Safe Water Recreation in the Summer
Last year, Washington ranked in the top 5 for all states for boating fatalities. This is not a ranking we want to see repeated this summer! However, as temperatures skyrocket many head to the water for relief and refreshment. However, even when the temps skyrocket past 100, the water temperatures can remain quite frigid due to mountain run-off. In fact, many rivers will still have temps in the 40’s or 50’s (and sometimes colder!) right now. These temperatures can easily cause cold-water shock, which can lead to drowning.
Be Safe, Wear a Life Jacket
Even the most experienced boater and swimmer should wear a life jacket when out on the water. In particular, small craft such as kayaks, canoes and SUPs are the most vulnerable to capsizing suddenly. Sudden immersion in cold water makes it difficult, if not impossible, for people to keep their heads above water and stay afloat – even if they are an experienced swimmer. However, the simple act of donning a life jacket will keep your head above the water and could save your life.
Hot Weather, Cold Water Tips
There are a few tips to follow to increase your safety when the weather is warm and the water is cold.
- Keep Hydrated: Always drink a lot of water. You will become quickly dehydrated in the sun.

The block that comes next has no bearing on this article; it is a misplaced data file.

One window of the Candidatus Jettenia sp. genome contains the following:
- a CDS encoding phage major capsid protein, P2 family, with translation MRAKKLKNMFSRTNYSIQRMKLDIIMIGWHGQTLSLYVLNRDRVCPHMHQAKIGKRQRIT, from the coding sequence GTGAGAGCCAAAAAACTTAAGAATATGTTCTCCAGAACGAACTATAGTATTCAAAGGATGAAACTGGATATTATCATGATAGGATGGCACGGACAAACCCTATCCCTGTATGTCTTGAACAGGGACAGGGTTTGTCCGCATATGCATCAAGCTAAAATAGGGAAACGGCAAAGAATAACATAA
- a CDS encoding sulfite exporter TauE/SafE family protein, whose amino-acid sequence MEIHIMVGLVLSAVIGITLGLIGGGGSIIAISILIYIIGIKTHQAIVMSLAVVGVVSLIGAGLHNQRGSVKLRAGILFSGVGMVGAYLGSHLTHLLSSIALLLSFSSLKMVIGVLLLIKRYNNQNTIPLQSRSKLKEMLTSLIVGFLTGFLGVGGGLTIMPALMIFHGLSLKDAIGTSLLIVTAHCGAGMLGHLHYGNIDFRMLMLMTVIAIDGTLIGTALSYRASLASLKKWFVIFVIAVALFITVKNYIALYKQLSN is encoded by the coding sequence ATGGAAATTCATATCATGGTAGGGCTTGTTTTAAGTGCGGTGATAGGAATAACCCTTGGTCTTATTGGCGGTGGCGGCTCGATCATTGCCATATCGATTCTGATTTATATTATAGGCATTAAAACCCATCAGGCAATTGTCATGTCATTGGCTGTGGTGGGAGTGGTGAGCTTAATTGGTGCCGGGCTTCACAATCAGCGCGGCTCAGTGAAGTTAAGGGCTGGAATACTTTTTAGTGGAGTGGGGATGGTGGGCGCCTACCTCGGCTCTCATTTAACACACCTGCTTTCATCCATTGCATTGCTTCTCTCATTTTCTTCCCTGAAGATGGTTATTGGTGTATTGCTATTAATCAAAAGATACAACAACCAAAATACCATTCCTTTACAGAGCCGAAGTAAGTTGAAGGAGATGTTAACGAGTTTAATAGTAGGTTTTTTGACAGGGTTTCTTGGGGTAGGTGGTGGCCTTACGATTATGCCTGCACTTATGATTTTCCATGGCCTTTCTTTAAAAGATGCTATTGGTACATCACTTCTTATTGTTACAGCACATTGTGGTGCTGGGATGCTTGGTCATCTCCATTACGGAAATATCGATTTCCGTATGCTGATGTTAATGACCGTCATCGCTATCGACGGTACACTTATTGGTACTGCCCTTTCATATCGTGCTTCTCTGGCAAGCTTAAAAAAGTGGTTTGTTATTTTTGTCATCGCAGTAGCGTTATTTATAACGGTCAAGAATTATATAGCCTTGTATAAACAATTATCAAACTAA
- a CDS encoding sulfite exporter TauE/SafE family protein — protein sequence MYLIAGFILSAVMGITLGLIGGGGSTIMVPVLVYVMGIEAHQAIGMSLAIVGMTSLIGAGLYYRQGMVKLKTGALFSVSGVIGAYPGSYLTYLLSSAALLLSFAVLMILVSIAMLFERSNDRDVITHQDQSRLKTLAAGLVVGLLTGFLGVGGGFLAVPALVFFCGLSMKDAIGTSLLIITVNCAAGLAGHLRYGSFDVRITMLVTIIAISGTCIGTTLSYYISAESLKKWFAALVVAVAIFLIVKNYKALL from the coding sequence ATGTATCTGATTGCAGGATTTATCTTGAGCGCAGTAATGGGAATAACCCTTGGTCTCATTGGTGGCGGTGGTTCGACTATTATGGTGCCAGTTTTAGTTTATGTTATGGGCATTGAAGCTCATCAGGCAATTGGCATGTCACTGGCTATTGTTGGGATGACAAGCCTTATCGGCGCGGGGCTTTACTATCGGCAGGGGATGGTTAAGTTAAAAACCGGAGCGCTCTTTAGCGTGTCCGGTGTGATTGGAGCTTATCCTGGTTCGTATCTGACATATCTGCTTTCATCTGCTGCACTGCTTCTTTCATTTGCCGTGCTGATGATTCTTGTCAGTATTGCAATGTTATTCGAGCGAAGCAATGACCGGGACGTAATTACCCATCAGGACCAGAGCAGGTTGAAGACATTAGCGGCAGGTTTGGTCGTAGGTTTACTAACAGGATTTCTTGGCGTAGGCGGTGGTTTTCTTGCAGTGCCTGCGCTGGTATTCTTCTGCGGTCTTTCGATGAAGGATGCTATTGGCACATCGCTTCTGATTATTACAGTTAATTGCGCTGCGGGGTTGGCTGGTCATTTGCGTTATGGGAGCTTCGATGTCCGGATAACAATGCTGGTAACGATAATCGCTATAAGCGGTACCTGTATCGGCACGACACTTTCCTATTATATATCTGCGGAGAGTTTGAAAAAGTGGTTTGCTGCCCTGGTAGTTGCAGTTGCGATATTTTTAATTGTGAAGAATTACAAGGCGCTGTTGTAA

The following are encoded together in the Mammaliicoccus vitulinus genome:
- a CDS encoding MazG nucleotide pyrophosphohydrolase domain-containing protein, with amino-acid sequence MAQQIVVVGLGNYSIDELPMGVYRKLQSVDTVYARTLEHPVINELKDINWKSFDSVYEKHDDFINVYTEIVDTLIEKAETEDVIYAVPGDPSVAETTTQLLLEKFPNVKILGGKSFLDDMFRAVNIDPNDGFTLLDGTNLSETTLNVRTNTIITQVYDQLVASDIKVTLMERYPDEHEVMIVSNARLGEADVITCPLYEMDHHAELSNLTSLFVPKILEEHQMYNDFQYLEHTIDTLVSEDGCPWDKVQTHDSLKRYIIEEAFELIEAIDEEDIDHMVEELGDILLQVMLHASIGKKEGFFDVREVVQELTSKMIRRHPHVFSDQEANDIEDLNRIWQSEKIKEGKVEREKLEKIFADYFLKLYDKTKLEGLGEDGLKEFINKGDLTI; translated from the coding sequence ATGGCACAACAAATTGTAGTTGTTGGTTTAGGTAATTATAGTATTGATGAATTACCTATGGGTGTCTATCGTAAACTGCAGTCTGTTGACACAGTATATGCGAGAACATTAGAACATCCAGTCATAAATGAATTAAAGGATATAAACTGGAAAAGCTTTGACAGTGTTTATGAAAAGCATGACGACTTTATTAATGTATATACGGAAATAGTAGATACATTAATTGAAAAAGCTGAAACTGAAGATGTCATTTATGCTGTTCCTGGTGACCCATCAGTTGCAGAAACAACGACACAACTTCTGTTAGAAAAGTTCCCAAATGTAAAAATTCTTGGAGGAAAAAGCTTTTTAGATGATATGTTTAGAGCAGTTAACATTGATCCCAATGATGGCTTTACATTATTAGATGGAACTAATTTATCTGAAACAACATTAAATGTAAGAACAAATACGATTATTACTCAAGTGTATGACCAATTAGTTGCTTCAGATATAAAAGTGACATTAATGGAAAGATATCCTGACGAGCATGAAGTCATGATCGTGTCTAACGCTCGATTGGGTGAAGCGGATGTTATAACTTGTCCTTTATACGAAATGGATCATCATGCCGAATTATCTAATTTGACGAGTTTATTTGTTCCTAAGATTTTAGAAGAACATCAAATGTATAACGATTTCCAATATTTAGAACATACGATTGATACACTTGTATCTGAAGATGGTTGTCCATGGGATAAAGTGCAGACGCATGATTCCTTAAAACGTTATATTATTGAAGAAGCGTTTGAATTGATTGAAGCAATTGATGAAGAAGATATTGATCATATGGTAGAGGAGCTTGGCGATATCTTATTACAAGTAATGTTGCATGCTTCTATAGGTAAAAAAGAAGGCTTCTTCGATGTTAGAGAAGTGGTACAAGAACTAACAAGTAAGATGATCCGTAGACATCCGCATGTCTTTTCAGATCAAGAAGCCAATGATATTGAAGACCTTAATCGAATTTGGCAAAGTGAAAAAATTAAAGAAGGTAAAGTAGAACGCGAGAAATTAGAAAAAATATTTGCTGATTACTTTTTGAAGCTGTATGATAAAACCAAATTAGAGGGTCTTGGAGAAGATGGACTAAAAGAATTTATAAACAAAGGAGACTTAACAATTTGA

- Bring Snacks: snacks will replace lost electrolytes and calories.
- Always wear sunscreen: the sun is even more brutal reflecting off the water. Wear water-resistant sunscreen and reapply it often.
- Take breaks: dehydration can sneak up on you really fast. It’s wise to take frequent breaks in the shade.
- Keep your eyes on the water: wear sunglasses for good vision and watch out for others recreating in the water.
- Always wear a leash: For stand-up paddleboards, a leash is an absolute necessity. Staying tethered provides extra flotation and a chance to stay alive in an accident.
- Stay sober: You may love a cold beer on a hot day, but never use alcohol or drugs when boating or when floating in a river. Operating a boat under the influence impairs survival reflexes and decision-making skills.
- Don’t go alone: having someone with you can make a life or death difference in case of an accident.